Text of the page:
There are two points suggested by this subject: -- The first is -- What is the success at which we aim? The second -- Does our average method of school-training ensure this success?

No one who gives this subject serious thought will deny that the first twenty years of a girl's life are the most important in the formation of her character in developing in her those qualities which will eventually entitle her to the position of one of Ruskin's queens, strong in her power to heal, to redeem, to guide and to guard, worthy of the name of "gentlewoman," and at the same time a queen, enthroned in the hearts of those whom she has served and saved and loved; not only in her own home and immediate circle, but among the many who are outside, and who are looking to her untiring tenderness and sympathy, to her intelligence and tact, for the help and justice and peace which can lighten their burdens and brighten their lot.

In describing her thus, Ruskin gives to woman her true place in the policy of this world, he realizes her position as the refiner and elevator of her society. And we know, from the lives of the noble and good women of whom we read and hear, that such an influence can emanate from them, and pervade and purify all with whom they come in contact.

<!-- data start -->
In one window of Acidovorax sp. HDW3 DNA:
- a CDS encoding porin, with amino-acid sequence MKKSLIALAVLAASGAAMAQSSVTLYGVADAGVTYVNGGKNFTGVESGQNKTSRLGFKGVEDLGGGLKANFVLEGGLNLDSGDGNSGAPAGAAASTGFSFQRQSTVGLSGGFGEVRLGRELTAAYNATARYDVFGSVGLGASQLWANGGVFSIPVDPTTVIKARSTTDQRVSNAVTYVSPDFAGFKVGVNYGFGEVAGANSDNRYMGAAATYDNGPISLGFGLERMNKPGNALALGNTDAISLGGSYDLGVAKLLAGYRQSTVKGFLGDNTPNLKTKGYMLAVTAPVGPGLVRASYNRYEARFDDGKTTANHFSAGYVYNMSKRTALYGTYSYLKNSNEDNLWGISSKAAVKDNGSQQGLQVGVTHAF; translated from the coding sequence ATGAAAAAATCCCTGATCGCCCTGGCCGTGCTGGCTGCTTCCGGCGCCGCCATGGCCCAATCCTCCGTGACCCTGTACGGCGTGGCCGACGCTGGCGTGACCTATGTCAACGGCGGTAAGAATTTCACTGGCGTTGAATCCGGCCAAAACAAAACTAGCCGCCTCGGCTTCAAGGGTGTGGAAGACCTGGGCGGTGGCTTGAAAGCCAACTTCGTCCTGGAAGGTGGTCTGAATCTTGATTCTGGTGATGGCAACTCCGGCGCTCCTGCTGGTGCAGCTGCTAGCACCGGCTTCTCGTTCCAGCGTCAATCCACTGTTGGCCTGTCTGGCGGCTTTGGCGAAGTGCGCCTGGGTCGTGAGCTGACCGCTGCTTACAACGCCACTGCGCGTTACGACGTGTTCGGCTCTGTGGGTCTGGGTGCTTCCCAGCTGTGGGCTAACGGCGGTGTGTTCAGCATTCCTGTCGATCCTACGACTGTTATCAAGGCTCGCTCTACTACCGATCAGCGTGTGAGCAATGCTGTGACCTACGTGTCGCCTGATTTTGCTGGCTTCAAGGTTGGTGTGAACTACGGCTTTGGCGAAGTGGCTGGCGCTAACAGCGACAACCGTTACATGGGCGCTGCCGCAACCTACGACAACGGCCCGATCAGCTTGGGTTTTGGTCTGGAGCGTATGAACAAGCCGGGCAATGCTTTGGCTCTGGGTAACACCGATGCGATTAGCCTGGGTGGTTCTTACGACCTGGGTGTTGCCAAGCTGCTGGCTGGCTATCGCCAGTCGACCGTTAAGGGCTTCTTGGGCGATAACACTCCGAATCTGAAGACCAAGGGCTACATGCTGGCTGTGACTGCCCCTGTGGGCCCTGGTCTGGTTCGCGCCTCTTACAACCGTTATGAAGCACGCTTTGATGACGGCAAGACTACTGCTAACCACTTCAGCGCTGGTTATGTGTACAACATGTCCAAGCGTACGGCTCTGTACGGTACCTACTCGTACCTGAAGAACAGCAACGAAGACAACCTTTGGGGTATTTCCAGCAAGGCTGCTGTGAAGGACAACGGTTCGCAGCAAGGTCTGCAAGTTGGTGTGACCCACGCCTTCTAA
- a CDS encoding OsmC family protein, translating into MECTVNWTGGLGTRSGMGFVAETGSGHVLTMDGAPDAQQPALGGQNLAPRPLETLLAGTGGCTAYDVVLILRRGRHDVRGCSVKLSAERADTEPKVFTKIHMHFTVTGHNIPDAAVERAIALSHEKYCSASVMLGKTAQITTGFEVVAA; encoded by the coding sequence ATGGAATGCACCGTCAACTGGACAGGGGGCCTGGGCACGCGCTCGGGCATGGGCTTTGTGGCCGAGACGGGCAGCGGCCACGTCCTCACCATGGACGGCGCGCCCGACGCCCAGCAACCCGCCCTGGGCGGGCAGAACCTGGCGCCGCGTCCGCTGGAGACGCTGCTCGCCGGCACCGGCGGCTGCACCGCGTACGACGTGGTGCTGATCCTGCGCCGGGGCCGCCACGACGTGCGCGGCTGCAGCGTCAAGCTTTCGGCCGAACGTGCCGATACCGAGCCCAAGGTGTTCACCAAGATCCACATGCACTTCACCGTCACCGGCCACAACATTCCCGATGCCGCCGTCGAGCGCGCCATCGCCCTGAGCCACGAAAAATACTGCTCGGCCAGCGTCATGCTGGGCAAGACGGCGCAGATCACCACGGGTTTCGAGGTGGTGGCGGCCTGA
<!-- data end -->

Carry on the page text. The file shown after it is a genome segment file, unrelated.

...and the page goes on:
We recognize the possibilities of such power, such facilities, though in many cases they are still latent, they have not been called forth, and in others they are deeply encrusted in selfishness, the blight of all that is most beautiful and lovely in any character. Still we believe in their existence, and we feel it is possible for every girl to use the God-given power for its highest purposes, if only the right means are taken to draw it forth. This is, even today, the high ideal which all good men and women have for women, and it is one which should be the standard of every girl's achievement and the goal of her ambition.

If we consider what are the essential elements of this power, perhaps it will be easier to strive for it. We think sometimes with regret of the "courtly days of yore," when women were reverenced and their favour and esteem earnestly sought, and we admire the qualities of sweetness, obedience and endurance which provoked the songs of Petrarch, of Dante and of Chaucer, and characterize the heroines of Shakespeare and Scott, and today we need to preserve these "old-fashioned" qualities with our greater liberty and the wider advantages of extended knowledge. We do not want the cultivation of the head to check the tender and unselfish impulses of the heart. Woman has greater power today than ever before, and it is that this power may be rightly directed and used that she is submitted to a course of education. Turning from the ideal position of woman to the actual sphere in which she moves, we notice with gratitude and satisfaction how wide has become the range in which women may now work and have influence. The spheres of life opened to her are greatly increased in number and importance since the days when Miss Florence Nightingale, disdaining the opprobrium, gathered her helpers around her and went out to nurse the sick.